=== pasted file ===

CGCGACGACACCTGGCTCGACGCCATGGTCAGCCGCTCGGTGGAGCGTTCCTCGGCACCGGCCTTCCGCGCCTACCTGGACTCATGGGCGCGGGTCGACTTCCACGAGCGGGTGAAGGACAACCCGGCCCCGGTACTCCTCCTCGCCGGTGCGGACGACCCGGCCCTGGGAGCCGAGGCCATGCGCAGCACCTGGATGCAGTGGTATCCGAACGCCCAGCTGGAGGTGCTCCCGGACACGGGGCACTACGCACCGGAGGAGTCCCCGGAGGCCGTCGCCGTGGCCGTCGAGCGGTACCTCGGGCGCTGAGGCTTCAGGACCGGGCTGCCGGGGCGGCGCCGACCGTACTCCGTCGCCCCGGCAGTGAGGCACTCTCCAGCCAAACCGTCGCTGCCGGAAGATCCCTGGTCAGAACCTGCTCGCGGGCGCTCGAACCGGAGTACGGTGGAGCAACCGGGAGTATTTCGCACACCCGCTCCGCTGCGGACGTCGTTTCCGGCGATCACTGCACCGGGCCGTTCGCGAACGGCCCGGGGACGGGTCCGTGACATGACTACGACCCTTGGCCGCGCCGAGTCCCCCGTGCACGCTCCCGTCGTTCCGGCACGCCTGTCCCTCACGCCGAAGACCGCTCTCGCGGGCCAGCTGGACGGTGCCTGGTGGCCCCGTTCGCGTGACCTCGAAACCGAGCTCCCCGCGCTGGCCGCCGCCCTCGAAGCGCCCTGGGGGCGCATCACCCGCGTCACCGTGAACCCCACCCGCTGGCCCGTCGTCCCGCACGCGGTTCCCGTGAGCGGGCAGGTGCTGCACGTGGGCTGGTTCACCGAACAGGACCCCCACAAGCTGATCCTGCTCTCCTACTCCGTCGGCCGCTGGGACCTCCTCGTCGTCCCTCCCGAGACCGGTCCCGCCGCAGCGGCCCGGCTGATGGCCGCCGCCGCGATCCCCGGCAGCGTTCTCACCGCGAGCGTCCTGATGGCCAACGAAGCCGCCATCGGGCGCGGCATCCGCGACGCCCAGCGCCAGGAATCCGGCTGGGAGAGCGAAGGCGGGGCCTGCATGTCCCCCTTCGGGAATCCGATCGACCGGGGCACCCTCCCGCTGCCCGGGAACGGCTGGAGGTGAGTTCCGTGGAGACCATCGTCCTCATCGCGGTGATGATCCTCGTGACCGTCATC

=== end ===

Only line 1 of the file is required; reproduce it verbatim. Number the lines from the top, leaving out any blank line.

CGCGACGACACCTGGCTCGACGCCATGGTCAGCCGCTCGGTGGAGCGTTCCTCGGCACCGGCCTTCCGCGCCTACCTGGACTCATGGGCGCGGGTCGACTTCCACGAGCGGGTGAAGGACAACCCGGCCCCGGTACTCCTCCTCGCCGGTGCGGACGACCCGGCCCTGGGAGCCGAGGCCATGCGCAGCACCTGGATGCAGTGGTATCCGAACGCCCAGCTGGAGGTGCTCCCGGACACGGGGCACTACGCACCGGAGGAGTCCCCGGAGGCCGTCGCCGTGGCCGTCGAGCGGTACCTCGGGCGCTGAGGCTTCAGGACCGGGCTGCCGGGGCGGCGCCGACCGTACTCCGTCGCCCCGGCAGTGAGGCACTCTCCAGCCAAACCGTCGCTGCCGGAAGATCCCTGGTCAGAACCTGCTCGCGGGCGCTCGAACCGGAGTACGGTGGAGCAACCGGGAGTATTTCGCACACCCGCTCCGCTGCGGACGTCGTTTCCGGCGATCACTGCACCGGGCCGTTCGCGAACGGCCCGGGGACGGGTCCGTGACATGACTACGACCCTTGGCCGCGCCGAGTCCCCCGTGCACGCTCCCGTCGTTCCGGCACGCCTGTCCCTCACGCCGAAGACCGCTCTCGCGGGCCAGCTGGACGGTGCCTGGTGGCCCCGTTCGCGTGACCTCGAAACCGAGCTCCCCGCGCTGGCCGCCGCCCTCGAAGCGCCCTGGGGGCGCATCACCCGCGTCACCGTGAACCCCACCCGCTGGCCCGTCGTCCCGCACGCGGTTCCCGTGAGCGGGCAGGTGCTGCACGTGGGCTGGTTCACCGAACAGGACCCCCACAAGCTGATCCTGCTCTCCTACTCCGTCGGCCGCTGGGACCTCCTCGTCGTCCCTCCCGAGACCGGTCCCGCCGCAGCGGCCCGGCTGATGGCCGCCGCCGCGATCCCCGGCAGCGTTCTCACCGCGAGCGTCCTGATGGCCAACGAAGCCGCCATCGGGCGCGGCATCCGCGACGCCCAGCGCCAGGAATCCGGCTGGGAGAGCGAAGGCGGGGCCTGCATGTCCCCCTTCGGGAATCCGATCGACCGGGGCACCCTCCCGCTGCCCGGGAACGGCTGGAGGTGAGTTCCGTGGAGACCATCGTCCTCATCGCGGTGATGATCCTCGTGACCGTCATC